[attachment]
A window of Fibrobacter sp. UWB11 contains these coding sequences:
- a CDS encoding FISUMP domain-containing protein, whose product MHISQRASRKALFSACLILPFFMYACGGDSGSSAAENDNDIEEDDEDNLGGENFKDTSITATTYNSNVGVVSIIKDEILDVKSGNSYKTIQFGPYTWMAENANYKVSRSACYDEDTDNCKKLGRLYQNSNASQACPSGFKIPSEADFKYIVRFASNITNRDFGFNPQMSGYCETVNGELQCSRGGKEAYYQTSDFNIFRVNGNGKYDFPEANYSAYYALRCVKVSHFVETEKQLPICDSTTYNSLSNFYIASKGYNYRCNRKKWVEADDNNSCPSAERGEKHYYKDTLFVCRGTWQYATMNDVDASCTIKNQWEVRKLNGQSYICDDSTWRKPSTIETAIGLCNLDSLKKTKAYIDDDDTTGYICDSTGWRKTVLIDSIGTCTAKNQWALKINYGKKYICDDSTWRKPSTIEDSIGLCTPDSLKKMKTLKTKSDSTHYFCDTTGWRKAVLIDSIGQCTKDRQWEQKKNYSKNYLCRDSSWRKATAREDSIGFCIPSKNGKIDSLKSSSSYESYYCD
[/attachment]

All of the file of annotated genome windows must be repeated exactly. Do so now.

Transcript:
A window of Fibrobacter sp. UWB11 contains these coding sequences:
- a CDS encoding FISUMP domain-containing protein, whose product MHISQRASRKALFSACLILPFFMYACGGDSGSSAAENDNDIEEDDEDNLGGENFKDTSITATTYNSNVGVVSIIKDEILDVKSGNSYKTIQFGPYTWMAENANYKVSRSACYDEDTDNCKKLGRLYQNSNASQACPSGFKIPSEADFKYIVRFASNITNRDFGFNPQMSGYCETVNGELQCSRGGKEAYYQTSDFNIFRVNGNGKYDFPEANYSAYYALRCVKVSHFVETEKQLPICDSTTYNSLSNFYIASKGYNYRCNRKKWVEADDNNSCPSAERGEKHYYKDTLFVCRGTWQYATMNDVDASCTIKNQWEVRKLNGQSYICDDSTWRKPSTIETAIGLCNLDSLKKTKAYIDDDDTTGYICDSTGWRKTVLIDSIGTCTAKNQWALKINYGKKYICDDSTWRKPSTIEDSIGLCTPDSLKKMKTLKTKSDSTHYFCDTTGWRKAVLIDSIGQCTKDRQWEQKKNYSKNYLCRDSSWRKATAREDSIGFCIPSKNGKIDSLKSSSSYESYYCD